by Media Relations Intern Natasha Muhametzyanova
WEST LIBERTY, W.Va., Jan. 25, 2017 — West Liberty University collaborates with many student exchange programs every year. New to the list this year is The Year of Exchange in America for Russians (YEAR).

Polina Peleneva (left) and Media Relations intern Natasha Muhametzyanova, both international students, enjoy cheering on the Hilltoppers at a recent basketball game.

“YEAR is a two-semester exchange program administered by American Councils for International Education (ACCELS) — an international non-profit organization. This program gave several outstanding Russian students a chance to join us this year and allowed the students to engage with our local community in a sustained and meaningful dialogue to promote cultural exchange and the opportunity to gain a new, nuanced understanding of our societies,” said Mia Szabo, director of International Enrollment Services. The YEAR program is funded by the U.S. Embassy in Moscow.

Polina Peleneva (left) and Media Relations intern Natasha Muhametzyanova, both international students, enjoy cheering on the Hilltoppers at a recent basketball game.
Through this program, Polina Peleneva, 19, came to WLU from Moscow this past fall. She had just completed her freshman year at MGIMO University double-majoring in Public Relations and International Energy Cooperation.

MGIMO is Russia’s most prestigious and well-known higher education institution. It offers a wide-range of degrees but is renown for its international relations program and its emphasis on foreign language studies offering its students 56 foreign languages on all levels of complexity.

MGIMO graduates include presidents, prime ministers, and foreign ministers of Azerbaijan, Armenia, Belarus, Bulgaria, Kazakhstan, Mongolia, Slovakia, Ukraine and other countries. (See english.mgimo.ru/about-mgimo/why-mgimo)

“These two universities are drastically different,” Peleneva said, comparing WLU and MGIMO.

For example, here at WLU, she’s enjoyed the opportunity to take classes that interested her but were not part of her major. In Russia, students have little opportunity to take electives, like art and design since the system doesn’t leave much time for this luxury.

“In Russia, the education system is different from that in the U.S.,” Peleneva explained. “Students first have to choose a department and only then a major which often leads students to have a double major. That is why we only take classes related to our field of study.”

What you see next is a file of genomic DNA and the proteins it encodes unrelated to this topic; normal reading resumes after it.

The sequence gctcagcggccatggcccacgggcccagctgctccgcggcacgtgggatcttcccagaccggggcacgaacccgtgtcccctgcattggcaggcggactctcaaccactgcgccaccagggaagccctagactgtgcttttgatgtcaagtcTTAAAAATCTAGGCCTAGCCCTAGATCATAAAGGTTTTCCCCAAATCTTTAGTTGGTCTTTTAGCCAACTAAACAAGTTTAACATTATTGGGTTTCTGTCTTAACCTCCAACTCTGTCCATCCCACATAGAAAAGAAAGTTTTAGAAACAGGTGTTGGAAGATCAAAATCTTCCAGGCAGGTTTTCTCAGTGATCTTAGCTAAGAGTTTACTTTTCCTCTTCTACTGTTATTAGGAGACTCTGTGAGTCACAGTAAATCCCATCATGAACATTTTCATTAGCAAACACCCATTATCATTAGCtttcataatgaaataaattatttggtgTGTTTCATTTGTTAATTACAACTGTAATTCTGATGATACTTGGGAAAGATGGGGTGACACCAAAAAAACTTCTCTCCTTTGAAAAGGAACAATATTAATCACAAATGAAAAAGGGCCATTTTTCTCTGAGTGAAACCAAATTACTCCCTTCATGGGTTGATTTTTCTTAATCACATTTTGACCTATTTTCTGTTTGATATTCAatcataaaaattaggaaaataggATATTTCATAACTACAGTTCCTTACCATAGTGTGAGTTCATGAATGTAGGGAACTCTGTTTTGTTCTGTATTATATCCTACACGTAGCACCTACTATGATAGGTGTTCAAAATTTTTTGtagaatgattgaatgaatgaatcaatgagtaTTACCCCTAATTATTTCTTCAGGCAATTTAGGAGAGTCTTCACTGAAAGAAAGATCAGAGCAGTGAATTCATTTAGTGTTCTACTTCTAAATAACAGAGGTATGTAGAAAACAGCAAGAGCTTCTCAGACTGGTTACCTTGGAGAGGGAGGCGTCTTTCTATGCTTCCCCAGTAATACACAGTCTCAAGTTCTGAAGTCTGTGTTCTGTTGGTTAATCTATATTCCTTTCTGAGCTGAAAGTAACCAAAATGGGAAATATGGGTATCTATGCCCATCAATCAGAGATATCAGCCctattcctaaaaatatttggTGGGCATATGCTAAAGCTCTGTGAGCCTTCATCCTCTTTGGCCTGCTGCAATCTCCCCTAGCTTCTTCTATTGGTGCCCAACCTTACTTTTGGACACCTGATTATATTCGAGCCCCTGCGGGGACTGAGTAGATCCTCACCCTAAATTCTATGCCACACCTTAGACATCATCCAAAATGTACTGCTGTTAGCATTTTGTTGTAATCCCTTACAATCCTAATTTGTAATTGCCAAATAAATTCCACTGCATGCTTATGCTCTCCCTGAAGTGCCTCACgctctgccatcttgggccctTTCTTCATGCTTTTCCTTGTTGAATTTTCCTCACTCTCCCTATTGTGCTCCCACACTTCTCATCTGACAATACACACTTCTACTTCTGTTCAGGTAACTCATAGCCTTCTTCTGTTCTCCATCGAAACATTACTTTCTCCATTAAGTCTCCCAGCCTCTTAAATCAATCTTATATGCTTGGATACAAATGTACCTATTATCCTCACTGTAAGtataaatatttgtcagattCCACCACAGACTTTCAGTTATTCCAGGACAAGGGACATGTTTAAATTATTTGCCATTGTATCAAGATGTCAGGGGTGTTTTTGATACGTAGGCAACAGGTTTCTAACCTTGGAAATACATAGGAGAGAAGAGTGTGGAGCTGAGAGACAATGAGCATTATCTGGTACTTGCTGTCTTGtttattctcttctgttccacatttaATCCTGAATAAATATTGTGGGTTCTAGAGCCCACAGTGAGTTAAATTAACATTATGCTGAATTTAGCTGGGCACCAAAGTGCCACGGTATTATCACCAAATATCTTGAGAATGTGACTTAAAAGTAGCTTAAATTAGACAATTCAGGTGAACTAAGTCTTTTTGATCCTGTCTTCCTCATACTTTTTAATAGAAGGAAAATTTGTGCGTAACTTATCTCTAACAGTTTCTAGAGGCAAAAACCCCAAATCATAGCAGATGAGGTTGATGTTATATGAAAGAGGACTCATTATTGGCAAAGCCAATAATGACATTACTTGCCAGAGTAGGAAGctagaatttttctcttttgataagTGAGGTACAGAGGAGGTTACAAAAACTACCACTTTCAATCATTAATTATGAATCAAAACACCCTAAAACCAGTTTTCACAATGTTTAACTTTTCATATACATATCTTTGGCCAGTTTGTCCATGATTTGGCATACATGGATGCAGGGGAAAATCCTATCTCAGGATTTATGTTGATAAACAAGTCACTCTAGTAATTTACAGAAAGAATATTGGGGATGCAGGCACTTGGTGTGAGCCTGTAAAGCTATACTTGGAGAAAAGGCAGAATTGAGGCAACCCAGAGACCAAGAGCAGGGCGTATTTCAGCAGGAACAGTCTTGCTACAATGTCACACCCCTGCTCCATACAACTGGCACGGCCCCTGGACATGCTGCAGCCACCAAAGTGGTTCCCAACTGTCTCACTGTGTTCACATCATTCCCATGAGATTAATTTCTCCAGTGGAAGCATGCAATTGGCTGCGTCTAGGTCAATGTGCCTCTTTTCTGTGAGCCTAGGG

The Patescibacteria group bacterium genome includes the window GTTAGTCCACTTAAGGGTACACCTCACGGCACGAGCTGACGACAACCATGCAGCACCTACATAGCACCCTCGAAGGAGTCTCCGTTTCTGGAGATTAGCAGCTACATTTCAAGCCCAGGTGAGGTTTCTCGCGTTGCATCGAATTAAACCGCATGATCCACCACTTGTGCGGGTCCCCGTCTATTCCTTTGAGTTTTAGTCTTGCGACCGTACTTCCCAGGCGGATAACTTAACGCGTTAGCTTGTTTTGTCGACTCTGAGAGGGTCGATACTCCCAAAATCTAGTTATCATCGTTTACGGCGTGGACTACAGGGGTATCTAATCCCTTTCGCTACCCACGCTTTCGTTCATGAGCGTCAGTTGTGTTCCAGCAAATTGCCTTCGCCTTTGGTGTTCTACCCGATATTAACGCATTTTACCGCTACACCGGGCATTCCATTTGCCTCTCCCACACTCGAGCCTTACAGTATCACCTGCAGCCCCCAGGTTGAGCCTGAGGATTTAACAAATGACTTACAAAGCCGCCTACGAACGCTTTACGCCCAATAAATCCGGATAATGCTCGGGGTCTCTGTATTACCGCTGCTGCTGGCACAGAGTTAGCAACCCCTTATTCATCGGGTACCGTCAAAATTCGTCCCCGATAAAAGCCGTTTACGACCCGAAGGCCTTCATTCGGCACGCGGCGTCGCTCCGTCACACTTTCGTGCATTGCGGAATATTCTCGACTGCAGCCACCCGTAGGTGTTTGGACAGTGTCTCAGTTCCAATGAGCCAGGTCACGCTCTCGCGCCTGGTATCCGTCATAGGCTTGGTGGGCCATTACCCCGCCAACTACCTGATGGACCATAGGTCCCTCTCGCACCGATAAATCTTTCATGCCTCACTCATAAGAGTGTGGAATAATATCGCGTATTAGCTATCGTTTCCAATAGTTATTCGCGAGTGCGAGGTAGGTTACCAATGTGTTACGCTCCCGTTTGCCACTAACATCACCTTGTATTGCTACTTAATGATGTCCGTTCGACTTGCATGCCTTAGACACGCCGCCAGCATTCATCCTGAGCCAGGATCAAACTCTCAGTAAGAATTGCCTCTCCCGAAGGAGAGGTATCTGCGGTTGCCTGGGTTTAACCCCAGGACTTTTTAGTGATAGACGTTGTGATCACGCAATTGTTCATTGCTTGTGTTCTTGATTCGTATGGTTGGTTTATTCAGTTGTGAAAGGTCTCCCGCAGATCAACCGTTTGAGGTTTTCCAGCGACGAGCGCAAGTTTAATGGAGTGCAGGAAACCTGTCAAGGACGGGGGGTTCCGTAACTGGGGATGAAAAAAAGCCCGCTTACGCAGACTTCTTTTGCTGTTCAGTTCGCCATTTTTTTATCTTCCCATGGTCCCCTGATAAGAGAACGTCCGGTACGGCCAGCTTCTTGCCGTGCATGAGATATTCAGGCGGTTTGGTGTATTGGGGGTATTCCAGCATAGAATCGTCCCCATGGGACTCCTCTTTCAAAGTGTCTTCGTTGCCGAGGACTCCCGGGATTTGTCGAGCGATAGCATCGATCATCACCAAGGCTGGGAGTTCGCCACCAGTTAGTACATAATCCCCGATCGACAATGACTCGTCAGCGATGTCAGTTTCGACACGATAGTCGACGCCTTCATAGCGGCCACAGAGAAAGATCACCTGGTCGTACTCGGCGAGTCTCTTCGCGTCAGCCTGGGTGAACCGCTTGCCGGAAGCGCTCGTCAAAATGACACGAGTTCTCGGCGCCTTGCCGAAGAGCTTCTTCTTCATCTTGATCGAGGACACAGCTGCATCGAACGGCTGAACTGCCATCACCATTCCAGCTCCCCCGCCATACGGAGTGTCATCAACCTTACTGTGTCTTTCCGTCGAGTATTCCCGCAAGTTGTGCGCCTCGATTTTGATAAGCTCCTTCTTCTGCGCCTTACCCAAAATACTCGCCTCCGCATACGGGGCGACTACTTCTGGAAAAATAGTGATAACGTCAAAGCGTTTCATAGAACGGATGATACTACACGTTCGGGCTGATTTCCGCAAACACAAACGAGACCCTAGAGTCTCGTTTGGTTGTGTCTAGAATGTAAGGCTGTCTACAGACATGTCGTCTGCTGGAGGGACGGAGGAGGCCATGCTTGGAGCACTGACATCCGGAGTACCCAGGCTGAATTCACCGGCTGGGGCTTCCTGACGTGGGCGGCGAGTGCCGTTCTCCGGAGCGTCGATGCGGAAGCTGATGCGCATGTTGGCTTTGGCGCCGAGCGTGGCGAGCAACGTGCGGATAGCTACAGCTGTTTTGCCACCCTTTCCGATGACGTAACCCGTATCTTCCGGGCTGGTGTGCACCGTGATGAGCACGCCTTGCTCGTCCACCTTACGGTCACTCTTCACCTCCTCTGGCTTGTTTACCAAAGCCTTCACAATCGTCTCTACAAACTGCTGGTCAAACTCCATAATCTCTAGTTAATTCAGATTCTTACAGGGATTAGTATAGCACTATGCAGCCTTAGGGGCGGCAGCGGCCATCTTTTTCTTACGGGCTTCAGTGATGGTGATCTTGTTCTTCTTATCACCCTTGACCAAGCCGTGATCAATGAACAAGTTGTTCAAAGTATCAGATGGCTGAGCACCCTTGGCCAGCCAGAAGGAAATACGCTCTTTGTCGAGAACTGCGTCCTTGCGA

Peleneva added that at MGIMO she is required to take 30 credit hours per semester and dedicate a little over 10 hours a week to studying foreign languages, in her case English and Spanish.

Besides enrolling in art classes at WLU, Peleneva discovered her love for American history. After completing her first American history course, she realized she would love to learn more.

“Dr. Owens is very thorough and professional,” Peleneva said about her instructor, professor of history, Dr. Richard Owens. “He manages to make his lectures both informative and interesting. It inspired me to register for another history class.”

Since arriving at WLU in August last year, Peleneva also had to adjust to lifestyle changes. It was her first time living in a dormitory, since she was a commuter student back home. It also was the first time she saw a rural campus setting.

“It is interesting for me to see that in the United States, universities are more like towns on their own,” Peleneva said. A native of Moscow, Peleneva is used to heavy traffic and big crowds.

“Moscow is the busiest city in Russia. Being in a rural area is definitely a new experience for me,” Peleneva said.

Moscow is the capital of Russia and is currently 15th most populated city in the world with over 16 million people living in the urban area.

Being away from home made Peleneva reconsider her plans for the future.

“I admire women who are successful in their careers, but I realize now that I want to devote my life to family and self-improvement.” Peleneva is an only child and both of her parents speak English.

Peleneva will remain at WLU for the spring semester and has many things to look forward.

“I have very interesting classes this spring and I’m going to create more art, of course. I am also planning to visit the iconic American cities like New York and Chicago,” she said. Over Thanksgiving break, she visited New Orleans.

As far as the state of international relations between Russia and the United States, she believes that the two nations can be at peace and cooperate on things like science, art and education. “I avoid politics and don’t pay too much attention to the controversy.”